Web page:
The Courier News from Blytheville, Arkansas on July 2, 1943 · Page 1
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The Courier News from Blytheville, Arkansas · Page 1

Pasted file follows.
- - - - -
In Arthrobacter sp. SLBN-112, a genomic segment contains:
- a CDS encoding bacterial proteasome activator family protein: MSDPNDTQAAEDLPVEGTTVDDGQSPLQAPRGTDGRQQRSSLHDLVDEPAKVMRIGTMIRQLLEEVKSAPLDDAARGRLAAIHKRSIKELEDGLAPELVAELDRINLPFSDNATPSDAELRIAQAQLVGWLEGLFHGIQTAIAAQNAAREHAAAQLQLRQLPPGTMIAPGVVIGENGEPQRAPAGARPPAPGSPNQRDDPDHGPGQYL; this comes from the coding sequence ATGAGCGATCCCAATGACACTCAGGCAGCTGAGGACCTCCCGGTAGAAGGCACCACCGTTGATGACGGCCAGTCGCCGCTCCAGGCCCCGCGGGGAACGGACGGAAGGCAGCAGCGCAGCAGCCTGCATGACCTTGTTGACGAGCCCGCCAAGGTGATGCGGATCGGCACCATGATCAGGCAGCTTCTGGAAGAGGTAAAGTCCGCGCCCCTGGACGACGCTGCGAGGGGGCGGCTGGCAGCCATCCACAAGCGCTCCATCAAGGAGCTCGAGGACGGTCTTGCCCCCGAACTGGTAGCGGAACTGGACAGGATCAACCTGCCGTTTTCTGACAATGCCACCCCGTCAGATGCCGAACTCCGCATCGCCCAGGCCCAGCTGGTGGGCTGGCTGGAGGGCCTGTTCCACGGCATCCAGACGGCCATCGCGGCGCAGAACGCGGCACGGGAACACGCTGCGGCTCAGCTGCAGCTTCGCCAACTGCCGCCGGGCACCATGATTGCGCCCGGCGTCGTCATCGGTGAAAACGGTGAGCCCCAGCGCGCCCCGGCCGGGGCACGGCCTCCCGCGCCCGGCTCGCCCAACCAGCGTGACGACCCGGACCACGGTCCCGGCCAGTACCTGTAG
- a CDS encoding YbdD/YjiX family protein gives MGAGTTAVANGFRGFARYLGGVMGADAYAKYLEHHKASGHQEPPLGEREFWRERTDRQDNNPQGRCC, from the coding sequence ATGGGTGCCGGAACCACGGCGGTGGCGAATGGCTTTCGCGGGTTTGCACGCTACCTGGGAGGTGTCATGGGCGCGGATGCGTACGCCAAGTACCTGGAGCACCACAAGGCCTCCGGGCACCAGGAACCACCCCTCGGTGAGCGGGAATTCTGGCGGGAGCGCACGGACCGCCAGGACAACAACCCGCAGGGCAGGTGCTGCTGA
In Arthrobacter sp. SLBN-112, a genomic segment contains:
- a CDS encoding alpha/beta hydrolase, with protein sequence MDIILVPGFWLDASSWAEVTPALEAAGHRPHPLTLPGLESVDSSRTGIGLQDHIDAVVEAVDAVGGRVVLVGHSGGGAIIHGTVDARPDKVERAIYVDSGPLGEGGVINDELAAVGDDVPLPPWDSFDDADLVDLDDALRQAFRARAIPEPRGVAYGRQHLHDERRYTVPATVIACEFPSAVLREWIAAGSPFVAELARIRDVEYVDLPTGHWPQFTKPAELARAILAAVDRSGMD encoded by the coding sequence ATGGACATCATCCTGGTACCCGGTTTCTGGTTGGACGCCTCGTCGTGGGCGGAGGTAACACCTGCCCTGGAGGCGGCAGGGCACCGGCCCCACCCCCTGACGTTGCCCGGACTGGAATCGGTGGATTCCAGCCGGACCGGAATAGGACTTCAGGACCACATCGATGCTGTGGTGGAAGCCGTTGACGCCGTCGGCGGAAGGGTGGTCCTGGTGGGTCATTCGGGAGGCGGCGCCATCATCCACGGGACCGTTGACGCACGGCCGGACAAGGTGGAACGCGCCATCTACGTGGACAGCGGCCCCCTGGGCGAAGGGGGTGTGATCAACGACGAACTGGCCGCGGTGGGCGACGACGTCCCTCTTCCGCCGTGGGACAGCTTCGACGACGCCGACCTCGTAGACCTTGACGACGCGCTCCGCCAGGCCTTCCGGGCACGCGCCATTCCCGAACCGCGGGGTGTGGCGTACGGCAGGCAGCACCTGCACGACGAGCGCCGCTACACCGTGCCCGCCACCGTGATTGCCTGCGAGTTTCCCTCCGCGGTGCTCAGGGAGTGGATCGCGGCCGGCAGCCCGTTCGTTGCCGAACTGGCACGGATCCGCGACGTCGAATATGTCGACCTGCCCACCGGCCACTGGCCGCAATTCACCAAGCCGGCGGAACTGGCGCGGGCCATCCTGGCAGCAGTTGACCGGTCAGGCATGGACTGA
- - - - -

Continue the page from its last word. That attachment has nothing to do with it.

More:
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BLYTHEVILLE COURIER NEWS THE DOMINANT NEWSPAPER ftp tuwfuviRT icu-iutna »»,r> asM«fuui.«, ' \ " VOLUMK X!_NO. 02. BIythcvUle D«Uy Blythevtlle Courier NEWSPAPER OF NORTHEAST ARKANSAS AND BOVTHKABT MIB8OUHI Blythevlllo Herald Mississippi Valley Leader HLVTIIKVIU.K, ARKANSAS, FH1DAY, JULY 2, SINGLE COPIES FIVE, CEN'J'S U. S. INFANTRYMEN MOVE AGAINST WINDA Today's War Commentary Invasion Hour? I'A'Ciiis Indicate Early Attack On Italy By THOMAS J. DONOHUE of United frets II is difficult lo predict anything in this war ;md doubly (JiUictilt. (o predict tlie time or place set for ;in Allied invasion of Kuropc. One can only piece together the Kcnttercil bits of information available and from them try to fix a trend. The aclunl information .on this score is and will be a closely guarded secret known only to the Allied High Command until our armies storm the continent. 'However, Hie atmosphere over .— Europe and tlie pronouncements of various Alliul officials Indicate strongly that zero hour must not * * • lie far distant. It seems lhat the American offensive, which has j«st begun in the Pacific is only part of a tvorld-widc assault t>y the Allies that will grow in scope and intensity as llic Summer advances. For global war means just that; each front is part of a whole rcy giirclless of the relative distances' separating them. And n global offensive requires n global effort If ths three main Axis citadels are to t be brought, crashing down, l.nng Preparation It follows, then, that the European part of the general Allied drive is imminent. Preparations for it actually have hecn under way since November when tile great Allied air offensive against Germany began in earnest. Italy lias been under powerful air assault since the .stnrt of the Tunlsinii campaign. And now both Germnny and Italy 'and her island outposts are getting air bombardments on a .scale of violence never approached be/ore. There is a difference, however, between the air bombardments of Germany and those of Italy. The attacks on the Reich arc "strategic" bombardment 1 ; while those on Italy it does develop, it ssems likely that t will be followed swiftly by a full-scale Russian offensive in the east in order lhat Germany will be .brought under attack in as 'iiaiiy sectors as passible. But, as we noted earlier, it is Impossible to estimate the exact time and place that the Allied of- fonsivc will develop. All that can be said at this moment ts lhat it appears imminent and that the first blow probably will be struck In the central Mediterranean. We can only await developments, . are "tactical 11 bombardments. In other words, the great assault on the Ruhr Valley and subsidary points purely cann'J; lie t/'n:!i<Jercd a pre-invasion Barrage. It F.D.R.Vetoes Anti Subsidy Legislation By United Press President Roosevelt has vetoed the bill forbidding subsidies to roll back food prices. He described it as an "inflation bill, a high cost of living bill anc ; a food shortage hill." The President" said "the" anti- subsidy bill would become law only over his strenuous protest. He said the measure was an effort to hamstring the program to stabilize the cost of living—indeed woulc is designed to wreck and weaken;make it impossible to stop the ris- . Germany's war production, her land .and water, transport,-, her' , morale and hef' economy. , The - acliiHr<..pre-invB.<;ian tactical bom- •[• MrdmAlEVagatrisirijermfmy - or Us approaches has not yet begun. The assault on Italy,'Sicily, Sardinia and nearby points, however, can be considered as a pure tactical bombardment. This'is directed against coastal defenses, airfields, supply dumps and other installations dial would impede an actual Allied landing attempt. i& This simple fact tells us that "when the Allied offensive begins, the first objective very likely will be Italy and her guardian islands. The attack 1 against Prance, Belgium or Holland, "probably will wait 'until the taifcical bomber force clears the way. Assault May Ejpand Subsidiary tactical bombardments have begun against Greece but not yet on a prc-invasion scale. So, with this as a gauge, it would seem that after the invasion of Sicily, Sardinia, perhaps Corsica and Italy ilsdf Is well under way, the Allied assault will expand eastward against the Balkans. Then, perhaps, Die footholds well established along the southern coast of Europe, lhe attack in the west will develop. . By the ordinary ruhs of deduction, therefore, it would seem that the tirst offensive action by the Allies will come in the central Med- itcrraiiean. As lor Hie time of the attack, , we have only general statements jfj from Allied officials, such as Prime '^'Minlsler Churchill, who fixes it as sometime before the leaves of Autumn fall. That could mean any time between now and September. The British high commissioner to Canada, Malcolm -MacDonaki, says cryptically that it's unlikely we'll have lo wait "very long" before the ground attack against Germany is launched. Secretary of the Navy Ktto.\- says preparations arc "well advanced." But perhaps nn even better gauge of Allied Intentions can be found within Europe itself. Jugaslav and Greek Guerrilla armies have launched what appear lo be coordinated offensives in the jitter/ Balkans and have achieved some success. The Balkan patriot armies undoubtedly arc in close touch with Allied headquarters both in London and North Africa through their own devious means of communication. This sudden .surge of activity on Ihcir part suggests lhat they have gotten wind or somc imminent ' Allied move. Invasion Fleets Reported III addition, reports from Spain and Axis sources repeatedly have lold of huge Allied invasion armadas steaming eastward through lhe Mediterranean from Gibraltar ever since th» fall of Tunisia. Even i Allied reports have been passed by P censors, telling of mammoth Invasion preparations along lhe whole North African coast line. Also, there may be some significance in the sudden postponement of General "oiraiid's projected !*p lo lhe United Stales. And the Axis radios have said that British statesmen have cancelled their usual week-end holidays and are remaining in London. All this, then, would seem lo indicate that lhe attack on southern Europe Is only hours away. When ing cost of living. Said Mr. Roosevelt: "No matter how this measurers interpreted, it ..will; haver a sdevas- tatjngi effect on our economy anc our .war effort, about which" I believe the congress and Ihc American people ought clearly: to be In formed." He said it would cause an im mediate increase of five cents a pound in the price of butler and higher prices for every ounce o meal lhat goes O n the family ta ble. He objected strenuously lo tin provision forbidding him from buy ing farm products and reselling them al a loss as an indirect sub sidy. He charged that the restriction voted by Congress would put th< soldiers, the workers* aiid .the un organized consumers-.''at war will the farmers." And he urged the congress tc hasten to pass a Joint resolution extending the life of the Commod ity Credit Corporation for t.w ( years—with lhe anti-subsidy ride removed. House Majority Leader McCor mack moved for a vote on thi question of overriding the veto a: soon as the President's mcssagi was read. Seabces Need Men; Recruiter Coining Because (he Navy's Ecabccs need more men Immediately, ttic Navy will send another officer here next week lo assist Robert Horrell. local recruilinc nrTVer, in chllstfif men in this hianch of the service. Lieut, Earl Walker will be in Blythcvillc Tuesday at, the court house office where men Interested in serving Ihetr couhlry in their own line of work may confer with him. Ratings as high as chief petty officers now are open and those who can qualify may discuss the mailer nt this' time, It has been announced. Ages for enlistment arc from 17 lo SO ycafs and the pay is as high as $188.77, including allowances for dependents. Men classed as handy men with tools also may qualify for petty officer ratings. Livestock ST. LOUIS NATIONAL STOCKYARDS, July 2. (UP)-Hog receipts 1,000 head, wilh 6,500 salable. Top price-$14.25; 180-280 Ibs H.10-H.25; 140-160 Ibs. 13.00-1350'' sows 12.75-13.25. Cattle receipts 1,500, with 700 head salable; calves 400, all salable slaughter' steers 11.50-16.50; slaughter, heifers 10,50-15.50; stocker and feeder slcers 11.00-15.50- canners and cutters 6.00-9.50; cows 10.CO-11.00. New York Cotton open hlgli low close pr.cl . 1973 1982 1974 1980 1982 , 1989 1969 1962 1957 1970 July . 2080 2064 2055 2052 20GO Mch. May ^^ - w * v . Guns, Planes Pound Solomons Base VIorc Points Will Be Needed To Buy Beef, Veal, Lamb and Mutton Guerrilla* Still Fight Japs On Calm SAN FRANCISCO, July 3..UJI') —The Manllii radio admits that M months nfler lhe (all of Cor- rciitilor, a wc-II-orgmilwd force of l-'llipino and American irregular troops l.s resisting (he J«ps Btitb- bornly on Ccbu Island. Tlie Manila radio reports a clash between the Jap army ami Hie Filipino-American hroguliivs on June 13th in which Ihc- Japs were quite clalt'd hi'cuu.so (hoy succeeded in ciitcliln/j four of (,hc guerrillas alive. ; The Japs who curried out' (his capture wcrq decorated by Meiit. lien. Nnkajlnm and cri'dUed with having undergone great hardship, nut at the same lime, the Inoad- l!y \lnilrA fress The Nation's meat platters will >c skimpier this month than ever ie fore. I Tlmt news comes from the OI'A ivith nji announcement (lint radon ' «ist admitted thai tin- Jups refill)' >oint values on all meat except ; caught the four guerrillas be- lork are going up again. I cause the band's liradt|imrtcr,s was They'll be upped one or t\™; revealed lo (hem by n traitor. Mints a pound tor beef, vcul, lamb'[ Trie Japs hiivc been more than uid miitlon starting Sunday. Tlie i ever exercised over f'licrrllia rcslst- ,'alucs of canned fresh shelled : unco since their puppet Interior beans and green, or wax beans will | minister In the Philippines, Jase laurel, was .seriously woundecl last ,o down. But this gain w'ill be counteracted by a boost in iwinUs required 'or canned corn, peas, (omalocs. . Ive varieties of bottled fruits, and 1 :anncd fish. OPA officials say the meat shorl- igc has grown'progressively worse. Beef supplies for civilians In July will be the smallest, since tlie start of rationing. Hut the Department of Agriculture says in day that the outlook fo Fall Is mfich better. The OPA notes a greater consumption of ix>rk and other types of meats in the past three weeks, iclping lo ease the beef shortage. But officials' explain that even pork supplies will be less normal this month. While tlie food shortage continues, the strike-induced coal shortage is tapering off. More miners ore returning to the pits. The back .to work movement Is slowly restoring normal .operations even-in the Pennsylvania and Ma-. bama zones of strongest miner re-' sistance.!.'Ab6ut":50,OpO'.'of ..Pennsylvania'? 130,006't0Ti5"'6'f sfeel—enough for 60 destroyers! j' 1 Washnigton, Republican Con-' gressman Albert,!,Engel of Michigan charges that 48 corporations are exploiting the dorcniincnt. He says the firms folding war contracts have paid"-'taxes with funds they received from Uncle Sam.' Engel charged they figure their taxes as part of production cost paid by the government. And he further asserted that this enabled them to make what he called "sensational excessive profits". And he added that if Communism gets u foothold in America it will be because of what he termed "these wartime profiteers in the ranks of labor and industry." The Federal Communicalions Commission has been accused of endangering national security. Counsel for n House committee vestigating the FCC reveals that the joint chiefs of staff of the war and navy departments think the FCC can't keen a military secret. And they've asked the President to ban the commission from duplicating certain radio monitoring that Is bolus ''one by military authorities. April by Filipino patriots. Tomorrow Is The Day, 1 Department .»• . f^ i a rejiort to- I\J^^71Q S»,Pfr '••' for beef :n the *NeHaJL» tsJO.y ' Ocl. Dec. 2013 1993 2015 1991 203-1 1983 2010 1995 201G 1998 By lhillr.il Press ^; Tlie Germans insist tomorrow Is Hie Allied Hero hour In Invade £ii- rope, but air activity is far from ore-invasion scale. -'•'.•/ Except ' for last ,-night's regular raids on Sicily ,aiul Sardinia ansl Russian attacks on tlie Gorman supply base on the Tarimu peninsula, military operations were til- inost at a .standstill. ' / * " RAF planrs renewed Hie offensive against Italy by bombing the railroad .station at Cagllari on lh& southern, ccast of .Sardinia, iiic'-: raiding the -Sicilian' port"of rWp ermo some 200 miles away. British fliers said -at least one twa-lba'black-buster exploded near the Casjliari station. In dny operations yesterday American fliers destroyed four enemy aircraft in patrolling activity in the Mediterranean. All plants returned from both British; and American operations. , ' ' Allied fliers returning to the fcene of action of a week ago in the Lavkas channel off tlie west coast, of Greece discovered they had done a better job than they previously thought when they damaged a medium transport. They found Hie. ship listing heavily and blocking the channel ot the port. They further improved on Uieir handiwork by inflicting additional damage on the vessel and attacking another enemy schooner oil the coast. In Greece it.self, the enemy l.s reported increasing lhe defenses lo strengthen Ihc southeast gatc- wny to lhe Balkans. Jittery Germany is said to have sent several divisions-lo (lie Yanks Attack Miinda From Rondova 5L BOUGAINVILLE f\i s e*5fs W'^CT SilORTLANDI? ,$t> ^^^k^^ X;*' 1 <« — ^a' 10 "'" ^4 A Hj ^olombonjottf \??^5ANTA ISABEL 'V/V W/«Wc*>fNv^X * * vSU/' NEW- •/Vi^*' S-5S GEORGIA ^^ ^ _ ^ MALAITA MUN.fiJpSS"™' 1 ^ r 1> RENDOVA^^'^^K -yx^ssuu .s: i f&IEL<^8 NtW UINM - .Joboyl i« \&^*\ ^-..•^5 NEW HEBKIDES O ••M, "•' NE*.''*a^ Jfr GUADALCANAL^ CRISTOBAL, oBEUONA I Ifrf^V ^S>RENNELL I. UsljiB lhe capl'urc(| Island of'.nciiclcVvu as li' spring board,' 'Ainciwnii forces locliiy ciirncc out land, n'jr nnil mUllery assaults against.".tlie l»ipoi't«iil .;nji«nc.»c lin'm of Mii'mln oil NOW Georgia Island In tho Solomons, .lust five, miles rroin'iMuri(ln,.nimdovir provided the Anicrlcnn* with an Ideal location from which artillery fire could lie -;i!lrect«l to support In cul troops'streaming up Hie coast toward Uio cneniy , . :..V< • '. baso. INEA Tclcmiip). .-..'• • - 121 jr PURS' Illness Fatal To' J. -Frank Hill, Vice-President Of First National Bank New York Stocks A T & T Amcr Tobacco Anaconda Copper neth Steel Chrysler Gen Electric Gen Molor.s Montgomery Ward N Y Centra) Inl Harvester North Am Aviation Republic Steel Hadip Socony Vacuum Studebakcr Standard of N J Texas Corp Packard . U S Steel ..... 1S1 3-'i fil 28 1-4 65 1-1 84 1-2 39 5-B 55 1-4 48 1-8 18 13 3-B 11 3-4 20 1-8 11 3-8 13 . 12 3-8 57 5-8 52 3-8 4 3-8 57 5-B try in preparation invasion. against Allied Friiteo Will Scat Service Men First ST. LOUJS, July 2.—The Frisco Railway has Issued' instructions lo Its aBcnls [hat members of the armed services are to be permitted lo board trains before civil- inns cntcrjhcm, H has-been announced by Hussel Coulter, chic! Iraflie officer. The order, he said, will be effective in nil cities where the loading of trains is controlled by gates, and In other cities civilian passengers will be asked lo cooperate. H is believed that Ihc Inslnic- Ilion will facilitate Ihc loading of I(rains. J. Frank fruit of Hew Albany, Miss., vice, president ot First National Bank and a director of Federal Compress here, died yesterday afternoon at a Baltimore, Md., hospital. He wns 5(i. Well known In Dlythcvillc where he had visited, while attending in business, Mr. Hall was widely known In tlie banking. Insurance am! Iumb6r circles ol the Mid- South. Al the time of his death he was president of the Bank of New Albany and former Memphis manager for Ihc Mutual Life Insurance Company of New York. Born In Oxford, Miss., he moved from New Albany to Memphis hi 1Q30 to enter llic insurance Held hut returned to his Mississippi home a year ago to devote all his time to banking Interests. He went to Johns Hopkins Hospital in Baltimore recently afler having become til of a slomach ailment and his condition was not believed .serious until a short lime before he died. lie is survived by his wife. Mrs. Dorothy Sykcs Hall; three daugh- Icrs, Mrs. Jack W. Harmon of Memphis. Mi's. Warren II. Barry of Fort Worth, mid Miss Catherine Sykes Hall of New Albany; a son, J. Frank Hall Jr., of New Albany; four sisters, Mrs. Alma Cokcr. Mrs. Newt Parks, Mrs. Cora Wllbanks and Mrs. Landon carl- Ion, and two brothers, D. [I. Hall and Clyde Hall, all of New Albany. Funeral arranement.s arc incomplete. Detroit Traitor; Sam pies Mercy •: ' !• :•'-'• -. , v • .' . ' ' ' }' '• • • •! - , r \ .' ' % .' J, He SouJiht To Dejslroy '' ' ""• P • . . .-./v. •-' traitor "who (Hod tT'l'hoiisanil deaths today owns his life to .the. democracy ho scorned n,% dccndoill. Miix Stcplnin didn't linni; tills morning—thanks to the clemency ol President Roosevelt who' commuted his (leiilir sentence, lo lite impi'lsonpicnt. Hut Stcplmn, who sheltered un escaped .Nftzl (Her from a G'nnn- dlan prison camp, by his own admission died a thousand limes from fear nn • iii, gallows Unit never, wns erected. A 'ycnr.lnga lu a Detroit, Federal Court he predicted that Clm-niany would never let him hang and Unit tlie 'Naals woiild win'llic war in two nmntlis. ' ' Yesterday, when Ihc commutation of-Ills (tenth sentence came through, •Slcplian, a nerve-wracked shadow , of, a man, smothered the warden's! hand with kisses. He sobbed llko a baby. And when lie asked what he now lbo;i|:h|. of Hie President, anil the United Stales, he muttered through ill's tears: '"Thanh tiod for Ihem holh." llio shadowji ,'wor nn tho,: floor 'of Stoplmri's small-cell til ihp Milan Penitentiary when'-lHc news nrrlved. / ,- ' >Tim Irallor had long since renl- l/.cd Hint tho Germany he sought lo serve, could not suvb ihltn. Instead, ho placed his last hope of salvation on tlie morcy of tnc I'icslileiil of Uio United States. Ami Just eight hours before he wns scheduled lo hang, Stephan learned lhat ht.s appeal for niprcy had been granted. His emotional break-down wns not ii nice thing lo sco. In announcing the commutation, Ihu White House said President lloosevolt iiclluvcti the punalty wns too severe. ! Others, amoiiK those .whci thpn'glit death too extreme a penalty (or the crime was Supreme Court Justice Frank Murphy. But Federal Judge Arthur. J. TuUIc who imposed sentence on Slcplian thought differently. To IhrMc who illiMigrecd will) him Judge; Tultlc said Ihelr alllliid'c proved that this nation has bii- come loo soft toward Its enemies. French peasants often ate cats until recent times. In China, both cat and dog carcasses arc ptcklcd whole and Ihen eaten. Farmers Smile As Hoi Weather Matures Colton After weck-s o(, worry because of adverse weather and labor conditions. Mississippi County farmers again arc wearing broad smiles for the cotton crop Is rapidly maturing, lhe soybean crop lias the best prospect In years and the oaslure products are excellent lo make the $470.000 acres of farm land again resembling a plclure of polcntial wealth. Although cotton was two to three weeks late In the late Spring, the extremely hot weather of June has caused It to grow so rapidly lhat It Is now 85 per cent normal, according to farm experU. Of Ihc 170,000 acres planted to cotlon in Mississippi County, it Is estimated that thc v l943 harvest will only be 10 per cent less than that of last year's boOntlful crop—despite llic flood and tyiud which cut the acreage in Western Mississippi county mid the usual amount of grass, due to frequent rain and early hot wtalher. Tlie cotton fields arc practically clean of all weeds and grass afler a hetllc chopping season in which some farmers paid hl.;h prices to have their fields cleaned as quickly as possible. Rain is needed in local sections, especially in the Number Nine neighborhood and in the wcslein part of the county. •Soybeans— Mississippi County's second crop—is ihls year fulfilling ali expectations. With 33.000 acres planted in the Northern half of Ihc county and a larger acreage In the Southern district, somc ot this is In com and soybeans and some Is In soybeans alone. The alfalfa crop ts at least 75 per cent normal, which Is considered very good, according to farm leaders, because about 10 per cent of the alfalfa planted was plowed up because of the long, cold Spring which retarded lhe crop The North Dislricl has 25,000 acres of this crop of thfc year be- cause it is only -10 per criu li.mn.il. Too much rain and lack of cultivation hampered the crop, according to far nileadcrs who said that some, corn has been planted within the past week by farmers prevented from earlier plnnling by the seep water from the flood in the weslcrn part of the county. Those are trying to plant as much feed crop a.s possible with tlie hope that a late Fall will allow Ihc crops to nifllcrlnliz/:. Last year there were 70,000 acres of corn planted, with soybeans, In this end of Ihc county and about '.he same acreage li- the Southern district. Pastures and gardens are in very goad shape. It Is said, with 15,000 Acres ot these croiw. • There was an Increase ot 40 p*r cent In gardens over tliat of last scar to reflect the patriotism ot farm family members who arc growing all they can eat at home and canning as inncli as possible. PosthuniMifi A ward Given Missourian CARUTHR.4VILLE, Mo., July ?..— Friends here have learned ol the posthumous award of Second Oak Ijeaf Cluster lo Air Medal, lo Tech. Scrgt. Sieve Mcdlhig, Sr., former residents of Hits city but now ot Jefferson Oily, where Atty. Mcel- |liiiB Is a niembcr of the slute at- ,ti)rncy-gcncral's staff. Sergl. Mcdllng, radio operator on a Flying Korlrcss In the Norlh Africa war theater, wns reported missing after his bonilicr was stricken on one of Its missions, and fell inlo the sea on Its return night.' Accompanying bombers reported on their return thai crew members'of the stricken bomber were seen parachuting Into the sea. but, mini: of the crew has been reported us found. The War Department has advised lits parent.s thai he is listed as dead. The family lived here for several years, and Is well known In this city and county. Sergt .Mcd- llng attended the local sr.honh and was a member of various athletic tennis. Postoffice To Close The Blythcvillc poslofticc will be closed Monday, In cclebrallon of (lie Fourth of July holiday, It wns announced today by Postmaster fioss Stevens. Tlie tobby will remain open for box .service and special delivery letters will be distributed, as is lhe custom on legal holidays, it wns announced. Chicnqo Wheat open hlgli low close nr.cl. SC|i. . 148-); Mil H7!i 147-S M8-S Dec. . HflTi. 1501-i 148y, 149 »0> Chicago Rye open tilgh Ion' close pr.cl. Sep 1C4K 104 Dec 106% 106-71 Pcunsylvanian A s s u in c s - Pastorate Of St. Stephen's Episcopal Church St. Klcphch's Knlscopnl Church hns a new full-time rector. 'Hie Rev. Thomas n. Kmyllic Jr.. ol Dirdsboro. Penna., has arrived lo assume pastorship ot Ihis congregation wlilch'hns been without a rector for more than two years. The Ilcv. Mr. Smylh? also will serve as rector of the Calvary Episcopal Church In Osceola with .•.ervlcrs to be held here nach Sunday morning and there cadi Sunday night, except on one Sunday In the month when the program will be reversed. In addition to regular church services In the future, both con- itrcftfllnns also will have Sunday School and regular meetings ot the altar societies for a complete church program In the future. Tlie new rector, who is al Hotel Noble for lhe present, will make his homo In Blylheville. !fe will be formally Introduced to his congregation Sunday morn- inj by Bishou H. Blanti .Sfitciicli p oi Little Rock, who will conduct the communion service. Tlie Rev. kr. Sniythc was educated In- ,the public schools of Reading, Pcnna., and was graduated from Albright College, at Renrtlnsi -with an A. B. degree. He received his Bachelor ol Divinity degree n month ago from lhe Philadelphia Divinity School. Tlie mountainous surface of tlie moon is believed comix>scd ot pum- iro U. S. Soldiers, Marines Push Up Coast Toward Fortified Plantation * - «y United Press '' " The Japanese defenses' of Mundii on Ncyy' Georgia Is-' luml me Icing buttered bar;! by American cannon, planes and Infantry. United Slates soldiers atu\ ivmrinc.i arc pushing up a 80-mile stretch of jungle coast toward Munda. Their fust objective is the Lambel- ti plantation where the Jap-, tmcw. have built air defenses to protect tilts Miinda base. , The latest Nnvy communique 6iiy« Allied : bombers and : lorpcdo plnncs ixiundcd llic plantation,,pro- tenling din eastern. approach lo Munda's airdrome and' slartfd- 'a flrg.. .- -.. ,. : ,.,•'> •/.•. -';.-'' -. Doiuhlinyg Grt, Support " ; Tiie ground troops are supporlccl by. n. blistering bnrnige of'artillery fv'pm nowly-ciipturcd- Rcndovn Island—five miles across u reof-flllcd cniimicl from Munda. : . .". 'A . dispatch from' Soulh"I'acltla headquarters says, bur guiis ' arc knocking' .out all tliclr! bases "hi; ule irea. ,pur : ,pllols . apparently now hold a strong' upper' hand aflcr innplng Chcrnj; air strcngtli.yester- ay and \Vcilnesdoy7Jlticy,^already .inye , ,shbt',- down' ";)23-', Japanese llanos opiwsilig the <new 'offcimlvo.'•"- We Jost '25. \but' at' least seven ' ; American 'pilots were rescued.*;'' : Other, '..'dispatches' s'ny the '-Jap-' ahbse._-alr : "power 1 ' h»s > bccri:. :so- w.flflkCned *-'lht»t,' Jlie'•' fSncmy-'s' 'oiily " iibp'a 'of: a 'halfway effcctlyo maw deleting; of Ne*'O<!Or8l»-depcn()s"oil ' help frorrt' oilier 'ureas. • j'Tlic hooli-NRVy-communique reports an 'alp jitlack ( by our • filers on Vila, KolombaiiKura .Island, lo keep '-'.Iho yapijiuse plnncs pinned down thcrb^'. ','.- ' ..',••' . •'; ' .; . ( ; *I«pS Surprised The:iateU.'details of the Initial lamllngH, brr Rcndovn' indicate we ciinglit tlie enemy, hy surprise. , Uttnforceincnts now have streamed into Throbrland and. Wotxllnrk Islands lo tho cast without any op^ •lOs'ltlbYi. The.™ Islands are expected lo provide advancejhascs for.an intensified air .assault on Rabaul, some 5oO miles northward. •••;•' 5 'Hie pthr'r end of ; trui Allied "offensive. 1 lash flicked..olit 100 -miles 6 Ihc. west on lihe. north coast of No.\v Guinea. :,>.;•-.. fr-.. •,,»•.. •-' -.r-s. The; onjoctlvc .there Is' Salamnua —the' big. enemy;;,base,'Forces'.of General; MncArlhur,", who Is running, the./.'coordinated. Pacillc lu- viislnn show—landed nt' Nassau Hay, 10 miles below thler objective: Now they've extended .their beachhead. Ai«irallaii troops Inland are attacking a, 1 few miles ' northwest of Sala.maga. .. t . •..,.,''. A spokesman al General MacArthur's headquarjers says^Amer- Ican casualties so "far have been comparatively light. But harder righting Is In 'the offing: '••"•• In China, the;; Japanese" have thrown In. reinforcement. 1 ; to make a slllfer fight of the Chinese threat' to OuchthkW In "the'Tung-Ting Lake area. / .' ' "~' r And American and British,planes arc still making It hot for the .Inpnnosc In Burma. British fliers lilt Jap supply .depots and:rfa'iik p)' damaged 20 small supply boals. .. Mayor E. R. Jackson Urges Safe Holiday Mayor E. H. Jackson today issued a proclamation asking that rcsl- dcnUs of the Cily of Blythovillo cooperate with lhe National Safety Council in reducing the Ivhh wartime accident loll by cxercls- ing increased care and caution nt 1 , u-nrk, al play. In the home, and in the traffic; on tlie Fourth .of July'. • The National Safety Council I-, conducting a nationwide Campaign lo reduce wartime .accident,T'toli lhat isifhindering produclion and delaying victory. Because this accident', toll ;.an'- nunlly reaches' a peak in the Summer montlu, fed-by a huge FburHi of July pccldent-casualty ,11st, and because It Is more than ever cruelly ironic this year "• to celebrate American independence by causing accidents thai; hinder'efforts'to maintain this .'Independence, the Council has: asked mayors to heart the program .on this'holiday. New ftrleans Cotton Mch. May July Ocl Dec open high low close pr.cl. .' 2010 2012 2004 2038 2013 . IMS SfiOO 1992 I DM. 20 63 , 2089 3089 2081 *»r 268.1 2043 2047 '2034 WM 204S 2025 ,2C<7 2*19 20» 2030